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Signposts: Daily Devotions

Written by Susan Hanson

Thursday, September 23

On the second day, as they were drinking wine, the king again said to Esther, “What is your petition, Queen Esther? It shall be granted you. And what is your request? Even to the half of my kingdom, it shall be fulfilled.” Then Queen Esther answered, “If I have won your favor, O king, and if it pleases the king, let my life be given me—that is my petition—and the lives of my people—that is my request.”
—Esther 2: 2-3

Sometimes referred to as the “biblical Cinderella story,” the book of Esther is a tale about power, intrigue, identity, and courage—in short, the elements of any good drama. As the story opens, King Ahasuerus of Persia is holding a feast to celebrate the third year of his rule. He mistakenly believes that he has passed the point at which Jeremiah prophesied the exile of the Israelites would end: in reality, his count is a few years off.

Well into the celebration, when the king is “merry with wine,” he orders that his wife, Queen Vashti, be brought to him “wearing the royal crown”—and, according to some interpretations, nothing more. She refuses to appear. After asking his officials what should be done with such a disobedient wife, Ahasuerus has Vashti killed.

Then, when his drunkenness and anger subside and he realizes what he has done, the king instructs his servants to scour the countryside, returning with the most beautiful virgins they can find. At first her uncle and surrogate father, Mordecai, keeps Esther hidden, but she is ultimately discovered and brought to the king’s harem. There she and the other young women undergo 12 months of “cosmetic treatment” before being presented to Ahasuerus, who, after seeing all the candidates, selects Esther to be his queen.

Although Esther is quiet about her connection to Mordecai, as well as her identity as a Jew, she is still able to communicate with her uncle. Thus, when he hears of a plot to kill the king, Mordecai tells Esther, who in turn warns Ahasuerus. The murder plan is thwarted, the conspirators killed. 

All appears to be going well until Mordecai refuses to pay homage to Haman, a high-ranking government official, and Haman, enraged by this act of defiance, asks for and receives permission from Ahasuerus to liquidate all Jews throughout the kingdom—all as retribution against Mordecai.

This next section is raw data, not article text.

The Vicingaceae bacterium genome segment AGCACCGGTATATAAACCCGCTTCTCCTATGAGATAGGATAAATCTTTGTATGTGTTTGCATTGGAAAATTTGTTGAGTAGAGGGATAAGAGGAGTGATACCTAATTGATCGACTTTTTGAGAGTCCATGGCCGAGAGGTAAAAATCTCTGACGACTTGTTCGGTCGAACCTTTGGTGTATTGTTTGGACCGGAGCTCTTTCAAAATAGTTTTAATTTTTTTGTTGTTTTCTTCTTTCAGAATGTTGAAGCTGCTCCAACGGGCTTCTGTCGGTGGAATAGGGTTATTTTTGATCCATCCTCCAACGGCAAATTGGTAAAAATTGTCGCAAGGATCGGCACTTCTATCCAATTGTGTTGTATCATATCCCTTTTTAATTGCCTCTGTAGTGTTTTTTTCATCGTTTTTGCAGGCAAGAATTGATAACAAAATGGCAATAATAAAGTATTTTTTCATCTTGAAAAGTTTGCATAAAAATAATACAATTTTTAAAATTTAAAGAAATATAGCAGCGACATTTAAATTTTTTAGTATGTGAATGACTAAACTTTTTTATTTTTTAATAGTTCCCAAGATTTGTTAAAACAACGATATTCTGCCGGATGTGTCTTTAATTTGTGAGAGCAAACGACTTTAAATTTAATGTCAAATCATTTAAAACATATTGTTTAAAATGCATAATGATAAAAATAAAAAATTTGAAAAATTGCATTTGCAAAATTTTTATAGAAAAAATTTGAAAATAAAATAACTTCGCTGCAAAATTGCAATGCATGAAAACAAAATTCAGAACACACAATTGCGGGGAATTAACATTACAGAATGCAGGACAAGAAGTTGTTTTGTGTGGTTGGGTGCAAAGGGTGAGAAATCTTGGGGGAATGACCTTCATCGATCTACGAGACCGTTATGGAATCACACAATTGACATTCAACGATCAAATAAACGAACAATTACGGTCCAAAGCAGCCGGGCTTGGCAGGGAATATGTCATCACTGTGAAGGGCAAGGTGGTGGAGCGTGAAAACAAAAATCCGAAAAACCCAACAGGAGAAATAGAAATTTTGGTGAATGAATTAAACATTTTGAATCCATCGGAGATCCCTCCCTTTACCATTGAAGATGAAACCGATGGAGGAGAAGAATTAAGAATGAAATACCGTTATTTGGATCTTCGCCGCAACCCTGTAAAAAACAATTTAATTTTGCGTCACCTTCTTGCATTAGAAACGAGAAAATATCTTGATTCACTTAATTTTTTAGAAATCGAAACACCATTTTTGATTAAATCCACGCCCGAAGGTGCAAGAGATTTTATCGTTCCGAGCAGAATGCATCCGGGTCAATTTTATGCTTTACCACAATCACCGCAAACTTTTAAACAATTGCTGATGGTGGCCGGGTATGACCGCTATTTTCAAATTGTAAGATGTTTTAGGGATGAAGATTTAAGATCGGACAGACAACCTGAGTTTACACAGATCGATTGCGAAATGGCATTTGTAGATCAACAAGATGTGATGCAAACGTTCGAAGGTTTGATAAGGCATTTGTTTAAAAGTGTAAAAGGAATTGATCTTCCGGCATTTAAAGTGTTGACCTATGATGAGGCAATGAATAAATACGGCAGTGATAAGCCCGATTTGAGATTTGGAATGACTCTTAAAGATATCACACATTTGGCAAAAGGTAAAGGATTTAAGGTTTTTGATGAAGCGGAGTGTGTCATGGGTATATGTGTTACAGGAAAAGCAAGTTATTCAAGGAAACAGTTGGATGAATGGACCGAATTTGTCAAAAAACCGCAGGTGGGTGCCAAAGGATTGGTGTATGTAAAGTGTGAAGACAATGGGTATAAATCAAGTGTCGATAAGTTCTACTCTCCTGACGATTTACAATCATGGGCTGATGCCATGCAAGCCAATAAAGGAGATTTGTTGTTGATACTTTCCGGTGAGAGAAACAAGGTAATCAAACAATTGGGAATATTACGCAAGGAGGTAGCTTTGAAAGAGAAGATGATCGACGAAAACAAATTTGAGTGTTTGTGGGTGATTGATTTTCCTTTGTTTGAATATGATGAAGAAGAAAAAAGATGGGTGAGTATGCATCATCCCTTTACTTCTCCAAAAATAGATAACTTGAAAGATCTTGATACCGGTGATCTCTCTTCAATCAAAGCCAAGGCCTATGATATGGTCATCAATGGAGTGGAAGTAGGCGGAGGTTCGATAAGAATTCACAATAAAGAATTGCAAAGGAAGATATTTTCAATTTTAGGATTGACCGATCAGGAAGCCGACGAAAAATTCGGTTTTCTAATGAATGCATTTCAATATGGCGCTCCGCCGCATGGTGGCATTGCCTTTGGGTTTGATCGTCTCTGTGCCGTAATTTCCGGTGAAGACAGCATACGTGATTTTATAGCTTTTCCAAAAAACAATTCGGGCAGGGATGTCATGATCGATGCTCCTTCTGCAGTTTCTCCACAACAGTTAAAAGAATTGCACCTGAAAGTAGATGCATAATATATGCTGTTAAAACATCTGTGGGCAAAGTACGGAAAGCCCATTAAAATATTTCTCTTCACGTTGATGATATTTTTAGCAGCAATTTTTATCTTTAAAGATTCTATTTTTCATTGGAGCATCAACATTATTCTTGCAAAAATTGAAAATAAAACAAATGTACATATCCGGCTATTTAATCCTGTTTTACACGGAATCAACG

Once again, Mordecai gets word to Esther, this time asking her to intercede with the king on the Jews’ behalf. She is hesitant, given that appearing before Ahasuerus uninvited could result in her execution, but after three days of fasting, she complies. In doing so, Esther proves herself to be not only courageous, but also exceptionally shrewd. Rather than appealing to the king directly, she first asks him simply to attend a banquet she is preparing, and to bring Haman as well. This he does.

That night, however, Ahasuerus has a dream that causes him to remember the good deed done by Mordecai on his behalf. The next day, the king asks Haman what he believes the reward should be for a man who has served him so admirably. Thinking that the king is referring to him, Haman suggests giving such a man robes the king has worn, along with a horse and a crown. Ahasuerus agrees and instructs Haman to award these things to Mordecai right away. Circumstances are not looking good for Haman.

On the second day of the banquet, the king again asks Esther what she would like from him. This time she responds by petitioning him to rescind the ruling that would cause all the Jews in his kingdom to be killed. Shocked, the king asks whose idea this was, and Esther points to Haman. Ahasuerus then storms out, leaving the terrified Haman alone with Esther, pleading for his life.

When the king returns, he finds Haman in what appears to be a compromising position with the queen. In retaliation, he orders Haman to be hanged on the very gallows he has constructed for Mordecai. Mordecai, in turn, is rewarded with a position of authority just below the king’s.

The basis for the holiday Purim, which commemorates the delivery of the Jews in Persia, the story of Esther also illustrates what can be accomplished through a single act of courage—in this case, the courage to ask for what one wants. Buoyed by fasting and prayer, Esther selflessly acts on behalf of her people, knowing she has everything to lose and everything to gain.

O God, give us the courage to ask for what we need, to step out in faith even when it appears that in doing so we are stepping into the void.

These Signposts originally appeared on explorefaith in 2005.